How to Get Help When You’re Poor in America
By their mid-forties, most people have developed an expertise in something. For some it’s brain surgery, for others politics, and for some it’s assembly-line efficiency. I envy all the professionals who’ve established themselves and are able to do their jobs with the respect of their colleagues.
Having decided to take time off to parent my babies (a priceless time, and yet a job with built-in obsolescence), and then with the financially catastrophic divorce and deadbeat ex-husband, I find myself adrift in a world where my skills (my own unique brand of parenting, grammar & punctuation, a somewhat scatological sense of humor) aren’t very valued. And yet, in my career as a Poor Person, I have developed an expertise in How to Get Help When You’re Down and Out, and now I will share my expertise with you. Let’s see if you respect me when I’m done!
Before I begin I want to warn you: be ready to do a lot of paperwork, fill out a lot of applications and copy a lot of tax returns and paystubs. Keep all your financial records! But when you go, humbly, to seek assistance, do not expect to be treated badly. Quite the contrary.
The road to help begins at the Social Services office of your city. I can’t remember which occasion in my crisis first sent me to my Town Hall, but many of my recommendations came from discoveries I made there. People in this line of work will help you through the maze of options and applications. In my town (and hopefully in your town) they have supplies of sundry items: laundry detergent, shampoo, toilet paper and the like, and they’ll give you a bunch in a bag if you’re in need. Some come up with school supplies, holiday gifts, even a turkey. They organize their efforts to help with discretion and privacy in mind.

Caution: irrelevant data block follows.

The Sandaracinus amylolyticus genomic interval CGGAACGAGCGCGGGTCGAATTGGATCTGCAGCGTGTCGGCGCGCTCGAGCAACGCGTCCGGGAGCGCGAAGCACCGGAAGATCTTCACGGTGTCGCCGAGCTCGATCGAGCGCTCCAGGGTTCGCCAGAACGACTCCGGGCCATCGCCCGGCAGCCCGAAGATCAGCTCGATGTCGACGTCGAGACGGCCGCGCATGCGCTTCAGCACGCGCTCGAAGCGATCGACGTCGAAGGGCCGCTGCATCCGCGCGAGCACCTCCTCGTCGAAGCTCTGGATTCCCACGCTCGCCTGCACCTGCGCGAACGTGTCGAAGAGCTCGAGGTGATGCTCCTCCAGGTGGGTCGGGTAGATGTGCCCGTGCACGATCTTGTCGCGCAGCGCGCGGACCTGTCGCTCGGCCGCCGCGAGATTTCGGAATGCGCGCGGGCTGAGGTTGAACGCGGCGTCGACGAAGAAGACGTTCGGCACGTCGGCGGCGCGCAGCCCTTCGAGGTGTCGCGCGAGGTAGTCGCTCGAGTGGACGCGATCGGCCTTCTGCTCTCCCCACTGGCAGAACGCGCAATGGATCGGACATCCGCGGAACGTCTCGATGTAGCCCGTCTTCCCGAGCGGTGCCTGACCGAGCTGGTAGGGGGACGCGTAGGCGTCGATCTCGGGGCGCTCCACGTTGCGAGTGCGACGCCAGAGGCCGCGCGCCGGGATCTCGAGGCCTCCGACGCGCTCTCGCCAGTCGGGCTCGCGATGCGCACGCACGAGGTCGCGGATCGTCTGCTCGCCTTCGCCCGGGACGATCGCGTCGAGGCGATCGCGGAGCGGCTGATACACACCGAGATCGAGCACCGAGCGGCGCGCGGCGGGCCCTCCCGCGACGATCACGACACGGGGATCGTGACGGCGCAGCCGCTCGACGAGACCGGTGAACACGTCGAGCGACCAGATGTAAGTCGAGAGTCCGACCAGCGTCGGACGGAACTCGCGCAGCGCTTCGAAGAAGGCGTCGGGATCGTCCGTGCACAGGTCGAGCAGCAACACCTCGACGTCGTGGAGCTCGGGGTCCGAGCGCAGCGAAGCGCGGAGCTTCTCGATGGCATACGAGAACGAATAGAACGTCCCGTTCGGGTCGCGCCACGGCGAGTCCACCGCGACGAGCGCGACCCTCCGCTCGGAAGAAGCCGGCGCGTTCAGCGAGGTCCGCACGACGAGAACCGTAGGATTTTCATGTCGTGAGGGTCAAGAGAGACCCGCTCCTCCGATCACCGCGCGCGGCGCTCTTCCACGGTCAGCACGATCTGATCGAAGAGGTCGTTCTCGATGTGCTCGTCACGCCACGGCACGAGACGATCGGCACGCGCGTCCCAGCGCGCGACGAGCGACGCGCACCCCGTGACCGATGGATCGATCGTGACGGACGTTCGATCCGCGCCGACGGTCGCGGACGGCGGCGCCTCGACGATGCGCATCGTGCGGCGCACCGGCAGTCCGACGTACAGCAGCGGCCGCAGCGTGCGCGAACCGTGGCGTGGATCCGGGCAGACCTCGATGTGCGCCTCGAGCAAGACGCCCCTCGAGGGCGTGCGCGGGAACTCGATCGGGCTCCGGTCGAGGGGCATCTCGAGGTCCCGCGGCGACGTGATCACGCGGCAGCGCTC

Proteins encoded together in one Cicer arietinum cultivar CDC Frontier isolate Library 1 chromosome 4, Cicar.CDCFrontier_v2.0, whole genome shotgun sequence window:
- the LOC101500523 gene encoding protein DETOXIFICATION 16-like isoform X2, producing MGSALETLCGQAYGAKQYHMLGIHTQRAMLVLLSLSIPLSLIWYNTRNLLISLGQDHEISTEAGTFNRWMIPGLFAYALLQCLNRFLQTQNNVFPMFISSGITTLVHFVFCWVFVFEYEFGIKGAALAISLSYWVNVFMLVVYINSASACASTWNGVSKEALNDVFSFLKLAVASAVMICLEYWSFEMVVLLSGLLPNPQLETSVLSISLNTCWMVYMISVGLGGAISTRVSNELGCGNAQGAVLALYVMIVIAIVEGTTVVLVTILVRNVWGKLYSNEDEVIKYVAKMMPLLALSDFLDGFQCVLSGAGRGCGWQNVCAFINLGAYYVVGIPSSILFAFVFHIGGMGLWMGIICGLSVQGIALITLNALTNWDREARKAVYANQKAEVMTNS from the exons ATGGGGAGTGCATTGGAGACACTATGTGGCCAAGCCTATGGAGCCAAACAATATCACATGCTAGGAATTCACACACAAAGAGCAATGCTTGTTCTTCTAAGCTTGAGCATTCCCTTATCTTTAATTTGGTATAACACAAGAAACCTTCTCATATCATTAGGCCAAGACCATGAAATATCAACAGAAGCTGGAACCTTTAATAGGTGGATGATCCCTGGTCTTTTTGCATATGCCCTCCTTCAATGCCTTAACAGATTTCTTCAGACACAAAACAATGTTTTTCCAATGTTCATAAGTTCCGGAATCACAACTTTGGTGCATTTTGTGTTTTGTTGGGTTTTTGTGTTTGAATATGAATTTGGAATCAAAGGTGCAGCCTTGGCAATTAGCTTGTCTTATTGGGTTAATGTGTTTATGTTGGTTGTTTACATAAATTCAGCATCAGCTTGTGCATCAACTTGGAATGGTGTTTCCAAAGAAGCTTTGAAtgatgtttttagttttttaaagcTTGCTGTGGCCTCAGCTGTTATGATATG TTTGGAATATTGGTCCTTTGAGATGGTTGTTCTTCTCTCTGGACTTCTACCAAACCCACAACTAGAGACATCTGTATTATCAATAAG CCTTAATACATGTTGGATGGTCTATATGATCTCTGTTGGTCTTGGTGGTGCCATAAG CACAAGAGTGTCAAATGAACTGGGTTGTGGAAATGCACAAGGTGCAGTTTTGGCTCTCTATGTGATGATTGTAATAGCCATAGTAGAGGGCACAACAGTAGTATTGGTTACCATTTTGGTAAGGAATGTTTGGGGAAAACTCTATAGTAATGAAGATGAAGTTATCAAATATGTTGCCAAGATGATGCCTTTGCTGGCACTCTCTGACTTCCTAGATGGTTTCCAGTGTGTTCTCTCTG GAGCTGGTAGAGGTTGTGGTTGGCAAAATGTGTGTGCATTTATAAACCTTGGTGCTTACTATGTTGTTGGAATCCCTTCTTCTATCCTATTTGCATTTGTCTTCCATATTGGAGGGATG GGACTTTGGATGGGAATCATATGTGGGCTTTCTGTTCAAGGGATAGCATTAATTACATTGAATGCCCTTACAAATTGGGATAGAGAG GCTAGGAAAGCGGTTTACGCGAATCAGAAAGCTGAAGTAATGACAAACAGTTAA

Another resource can come from local charities. Person to Person got a lot of my castoff clothes and food in happier times, and has given me groceries on more than one occasion. Its Thanksgiving turkey was truly festive: it came on a rack, surrounded by all kinds of fixins and side dishes, wrapped up in cellophane with a bow, with a home-baked pie alongside. When I saw all of this I cried. Charities’ staffs know how to make you feel loved, and many soup kitchens or food pantries in cities of all sizes employ experts who will help you find jobs, prepare resumes and organize your money. The YMCA or its equivalent can give you “scholarships,” ie freebies, for classes or kids’ camp. So can some towns. If you have the means now to support local charities, you should. They’ll cover you when you’re cold.
The government can help too. My Social Services ladies helped me apply for the state-funded Neon fuel assistance program. I spent all winter on a bureaucratic circuit — my oil company would call me to let me know a delivery was due, I would have to call Neon and ask them to fax (!) the oil company an authorization- but everyone was nice about the exchanges and I stayed (mostly) warm.